I’m not typically skittish when it comes to flying insects. But wasps? They’re a different story. Last week, I noticed a wasp buzzing around the outside of our RV entry door. Not thinking much about it, I went inside to take a shower. More buzzing! A wasp was flying around inside the bathroom near the skylight. I went outside to alert my husband and promptly got stung! It was time for some wasp elimination!
Facts about wasps
While wasps and bees are similar in that both are flying insects and sip nectar, they are different in several ways. Bees generally have hairy bodies, while wasps are smooth. Also, bees have a rounded appearance while wasps are narrow-waisted. Bees are generally much less aggressive than wasps. Bees sting only once, and die after stinging, while wasps can sting multiple times (and often do so when angry)!
Locating the nest
In order to eliminate the wasps, I had to find their nest. I was convinced that the wasps were somehow coming into the RV from the outside. So, I went outside to look. All of our vent screens were securely in place (refrigerator, microwave). This meant the vent openings were not wasp entry points. (Hint: It pays to check your vent screens each time you arrive at a campground. Traveling over rough highways can sometimes jar the vent screens loose. One time we actually lost a vent screen during transit. It doesn’t take long for bugs to discover openings like this, so be sure to check. If you need vent screens, find them here.)
Our dryer vent had no screen that I could see. I was fairly certain that there was a rubber flap that protected against insect intruders, but I needed to find out for sure. So, I got out the ladder and took a closer look. The black, rubber flap was in place and seemed secure. I saw no evidence of wasps entering or even flying around this area. (A good sign.)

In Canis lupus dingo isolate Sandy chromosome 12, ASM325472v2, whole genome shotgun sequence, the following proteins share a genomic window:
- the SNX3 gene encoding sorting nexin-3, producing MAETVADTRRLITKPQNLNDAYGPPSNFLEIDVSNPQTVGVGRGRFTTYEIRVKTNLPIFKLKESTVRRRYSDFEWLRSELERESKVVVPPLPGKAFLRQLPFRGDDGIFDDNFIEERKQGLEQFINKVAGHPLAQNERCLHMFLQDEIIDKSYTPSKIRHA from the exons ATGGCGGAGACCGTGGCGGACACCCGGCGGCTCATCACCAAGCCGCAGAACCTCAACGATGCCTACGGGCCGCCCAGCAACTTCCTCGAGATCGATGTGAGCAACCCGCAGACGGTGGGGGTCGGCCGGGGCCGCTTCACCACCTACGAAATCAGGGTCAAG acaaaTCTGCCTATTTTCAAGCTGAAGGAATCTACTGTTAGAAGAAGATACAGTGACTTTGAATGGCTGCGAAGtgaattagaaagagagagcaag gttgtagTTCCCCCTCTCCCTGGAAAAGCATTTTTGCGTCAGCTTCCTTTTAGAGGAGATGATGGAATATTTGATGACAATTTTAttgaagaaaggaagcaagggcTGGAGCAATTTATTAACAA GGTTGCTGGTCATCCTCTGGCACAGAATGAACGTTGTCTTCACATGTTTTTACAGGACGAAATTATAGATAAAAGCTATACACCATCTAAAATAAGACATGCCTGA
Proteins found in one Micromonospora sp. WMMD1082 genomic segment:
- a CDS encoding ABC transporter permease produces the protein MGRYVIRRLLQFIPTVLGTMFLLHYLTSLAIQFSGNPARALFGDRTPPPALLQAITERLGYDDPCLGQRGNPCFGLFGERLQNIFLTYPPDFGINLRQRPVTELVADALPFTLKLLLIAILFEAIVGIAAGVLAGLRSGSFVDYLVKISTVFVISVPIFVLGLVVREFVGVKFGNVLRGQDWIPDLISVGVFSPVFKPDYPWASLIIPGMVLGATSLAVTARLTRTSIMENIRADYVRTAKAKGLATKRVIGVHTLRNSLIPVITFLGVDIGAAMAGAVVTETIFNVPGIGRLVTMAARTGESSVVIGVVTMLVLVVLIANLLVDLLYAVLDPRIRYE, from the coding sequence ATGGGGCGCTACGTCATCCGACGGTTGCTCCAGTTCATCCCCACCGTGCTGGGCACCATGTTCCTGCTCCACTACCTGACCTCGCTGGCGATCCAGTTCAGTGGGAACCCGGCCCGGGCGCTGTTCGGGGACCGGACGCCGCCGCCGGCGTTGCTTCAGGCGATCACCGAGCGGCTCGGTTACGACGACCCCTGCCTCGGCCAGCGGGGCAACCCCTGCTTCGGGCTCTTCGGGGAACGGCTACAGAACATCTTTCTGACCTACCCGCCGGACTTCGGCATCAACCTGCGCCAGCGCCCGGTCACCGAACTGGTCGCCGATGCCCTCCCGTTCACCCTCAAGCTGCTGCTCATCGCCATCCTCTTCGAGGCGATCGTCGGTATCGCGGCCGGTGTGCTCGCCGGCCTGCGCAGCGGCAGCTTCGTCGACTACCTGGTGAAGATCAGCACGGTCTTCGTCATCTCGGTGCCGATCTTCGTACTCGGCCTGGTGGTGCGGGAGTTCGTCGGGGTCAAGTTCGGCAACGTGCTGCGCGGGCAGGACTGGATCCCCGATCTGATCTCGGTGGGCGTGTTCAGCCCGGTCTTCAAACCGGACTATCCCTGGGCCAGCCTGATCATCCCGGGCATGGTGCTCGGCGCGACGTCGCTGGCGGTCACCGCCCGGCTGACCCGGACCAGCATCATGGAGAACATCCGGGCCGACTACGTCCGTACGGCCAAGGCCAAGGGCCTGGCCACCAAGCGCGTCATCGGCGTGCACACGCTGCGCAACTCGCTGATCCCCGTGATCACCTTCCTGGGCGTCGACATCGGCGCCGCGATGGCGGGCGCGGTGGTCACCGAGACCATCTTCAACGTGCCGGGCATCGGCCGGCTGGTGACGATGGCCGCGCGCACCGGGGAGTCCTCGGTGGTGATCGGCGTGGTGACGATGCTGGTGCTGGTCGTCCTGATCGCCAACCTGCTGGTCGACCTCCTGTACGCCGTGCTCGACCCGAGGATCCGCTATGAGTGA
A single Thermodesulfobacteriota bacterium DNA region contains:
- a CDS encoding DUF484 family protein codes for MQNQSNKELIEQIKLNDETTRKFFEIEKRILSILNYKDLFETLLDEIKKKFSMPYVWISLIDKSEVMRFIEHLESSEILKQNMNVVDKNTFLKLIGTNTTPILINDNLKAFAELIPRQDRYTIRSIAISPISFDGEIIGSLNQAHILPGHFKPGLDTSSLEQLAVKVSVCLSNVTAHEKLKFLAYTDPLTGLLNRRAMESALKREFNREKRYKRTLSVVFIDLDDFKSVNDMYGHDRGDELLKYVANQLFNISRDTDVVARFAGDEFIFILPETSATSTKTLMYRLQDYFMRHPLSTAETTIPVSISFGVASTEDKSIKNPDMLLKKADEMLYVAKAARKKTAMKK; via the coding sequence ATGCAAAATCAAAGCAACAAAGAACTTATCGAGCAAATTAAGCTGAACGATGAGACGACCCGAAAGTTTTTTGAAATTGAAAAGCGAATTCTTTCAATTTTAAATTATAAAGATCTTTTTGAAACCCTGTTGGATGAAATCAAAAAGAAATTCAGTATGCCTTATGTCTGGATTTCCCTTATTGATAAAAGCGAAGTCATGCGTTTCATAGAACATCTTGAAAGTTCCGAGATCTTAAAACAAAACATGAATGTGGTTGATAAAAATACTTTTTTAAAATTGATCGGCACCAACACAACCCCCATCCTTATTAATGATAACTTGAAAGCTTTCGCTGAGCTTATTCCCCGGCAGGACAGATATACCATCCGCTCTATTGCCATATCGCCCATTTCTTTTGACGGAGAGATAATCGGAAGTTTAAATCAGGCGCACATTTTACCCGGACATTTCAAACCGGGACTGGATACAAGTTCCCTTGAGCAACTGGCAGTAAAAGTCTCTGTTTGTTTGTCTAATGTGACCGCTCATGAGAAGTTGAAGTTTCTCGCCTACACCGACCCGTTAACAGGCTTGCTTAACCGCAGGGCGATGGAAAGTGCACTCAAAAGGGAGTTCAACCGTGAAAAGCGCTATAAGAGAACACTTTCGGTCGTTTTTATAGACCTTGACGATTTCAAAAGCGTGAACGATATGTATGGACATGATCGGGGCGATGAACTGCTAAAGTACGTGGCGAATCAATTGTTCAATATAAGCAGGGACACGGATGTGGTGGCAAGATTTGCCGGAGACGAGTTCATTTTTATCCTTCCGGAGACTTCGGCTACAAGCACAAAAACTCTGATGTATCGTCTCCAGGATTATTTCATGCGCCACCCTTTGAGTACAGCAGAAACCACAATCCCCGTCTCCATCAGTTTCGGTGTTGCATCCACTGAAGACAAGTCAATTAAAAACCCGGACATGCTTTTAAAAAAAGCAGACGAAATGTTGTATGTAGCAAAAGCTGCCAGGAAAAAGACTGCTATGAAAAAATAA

Next, I checked all of the places where hoses enter our RV. Sometimes insects will crawl through even the tiniest of cracks to get inside. We’ve sealed up the problem openings with steel wool and spray foam. Again, everything looked fine.
Deciding to go back inside, I happened to look up. There! A wasp buzzed up near the awning. Soon another wasp joined the first one. And I saw it—the beginnings of a wasp nest! (The wasps had been entering our RV through the door.) Now that I knew the nest location, I had to figure out the best way to remove it.
Wasp elimination tips
Researching online, I found several ways to eliminate pesky wasps. Here are the methods I considered. Note: Always wait until late evening to approach a wasp nest. The wasps will be dormant at that time, and you can be sure that the queen and workers are nested down for the night.
Commercial wasp spray. There are several different brands on the market, and all seem to work well. We happened to have some Spectracide Wasp and Hornet Killer in the RV basement storage. I like this product because it can spray almost 30 feet. I can stand well away from the nest when spraying. However, I was hesitant to use the spray because I worried it might damage the RV’s exterior paint. It’s also toxic for children and pets. I didn’t want to use the spray unless all else failed.
Vinegar trap. This home remedy is a natural way to eliminate wasps. Thoroughly mix together two cups sugar, one cup water, and two cups apple cider vinegar. Place the mixture near the nest. The vinegar trap will attract and kill the wasps. (This remedy wouldn’t work for me either. The wasp nest was between our retracted RV awning and exterior RV wall. I couldn’t find a safe location to place the mixture that was close enough to the nest to be effective.)
Dish soap and water. Fill a spray bottle with water. Add two tablespoons of dish soap to the water and gently stir. Spray directly on the nest from a safe distance. (This remedy didn’t work for me either. My spray bottle barely shot two-feet distance—much too close for my comfort.)
Wasp trap. These traps are what I ultimately used to eliminate the wasps. I was able to hang the trap on the awning bracket near the wasp nest. I liked that the product is non-toxic and reusable, but most of all, it worked! Within a day, the wasps were no longer putting a “sting” on our RV adventure.
Have you ever had to deal with wasps or bees in and around your RV? How did you deal with wasp elimination? Please share in the comments!